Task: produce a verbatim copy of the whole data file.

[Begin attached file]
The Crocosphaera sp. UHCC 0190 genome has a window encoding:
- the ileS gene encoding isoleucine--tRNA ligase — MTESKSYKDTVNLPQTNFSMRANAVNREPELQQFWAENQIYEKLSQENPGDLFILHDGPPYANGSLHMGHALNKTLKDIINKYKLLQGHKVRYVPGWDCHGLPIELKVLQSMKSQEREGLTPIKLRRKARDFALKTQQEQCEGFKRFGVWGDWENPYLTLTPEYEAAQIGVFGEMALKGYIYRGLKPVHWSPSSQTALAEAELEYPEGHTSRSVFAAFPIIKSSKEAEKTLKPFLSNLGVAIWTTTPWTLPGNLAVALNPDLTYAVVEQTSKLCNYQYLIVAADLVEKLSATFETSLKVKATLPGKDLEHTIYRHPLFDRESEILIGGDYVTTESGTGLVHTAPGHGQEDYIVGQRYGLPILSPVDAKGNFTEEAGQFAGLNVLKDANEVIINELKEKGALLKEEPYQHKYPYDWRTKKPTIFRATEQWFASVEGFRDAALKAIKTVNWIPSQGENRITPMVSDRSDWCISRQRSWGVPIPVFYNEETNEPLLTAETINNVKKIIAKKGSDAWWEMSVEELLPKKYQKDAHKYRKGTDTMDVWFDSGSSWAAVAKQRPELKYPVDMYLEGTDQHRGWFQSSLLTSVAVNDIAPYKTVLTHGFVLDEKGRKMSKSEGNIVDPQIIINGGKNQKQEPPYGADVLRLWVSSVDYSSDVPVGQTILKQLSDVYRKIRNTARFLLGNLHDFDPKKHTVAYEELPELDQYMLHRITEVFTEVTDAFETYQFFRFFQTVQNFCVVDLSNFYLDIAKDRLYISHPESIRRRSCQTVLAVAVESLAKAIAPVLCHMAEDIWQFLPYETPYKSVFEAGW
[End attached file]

The Crocosphaera sp. UHCC 0190 genome has a window encoding:
- the ileS gene encoding isoleucine--tRNA ligase — MTESKSYKDTVNLPQTNFSMRANAVNREPELQQFWAENQIYEKLSQENPGDLFILHDGPPYANGSLHMGHALNKTLKDIINKYKLLQGHKVRYVPGWDCHGLPIELKVLQSMKSQEREGLTPIKLRRKARDFALKTQQEQCEGFKRFGVWGDWENPYLTLTPEYEAAQIGVFGEMALKGYIYRGLKPVHWSPSSQTALAEAELEYPEGHTSRSVFAAFPIIKSSKEAEKTLKPFLSNLGVAIWTTTPWTLPGNLAVALNPDLTYAVVEQTSKLCNYQYLIVAADLVEKLSATFETSLKVKATLPGKDLEHTIYRHPLFDRESEILIGGDYVTTESGTGLVHTAPGHGQEDYIVGQRYGLPILSPVDAKGNFTEEAGQFAGLNVLKDANEVIINELKEKGALLKEEPYQHKYPYDWRTKKPTIFRATEQWFASVEGFRDAALKAIKTVNWIPSQGENRITPMVSDRSDWCISRQRSWGVPIPVFYNEETNEPLLTAETINNVKKIIAKKGSDAWWEMSVEELLPKKYQKDAHKYRKGTDTMDVWFDSGSSWAAVAKQRPELKYPVDMYLEGTDQHRGWFQSSLLTSVAVNDIAPYKTVLTHGFVLDEKGRKMSKSEGNIVDPQIIINGGKNQKQEPPYGADVLRLWVSSVDYSSDVPVGQTILKQLSDVYRKIRNTARFLLGNLHDFDPKKHTVAYEELPELDQYMLHRITEVFTEVTDAFETYQFFRFFQTVQNFCVVDLSNFYLDIAKDRLYISHPESIRRRSCQTVLAVAVESLAKAIAPVLCHMAEDIWQFLPYETPYKSVFEAGW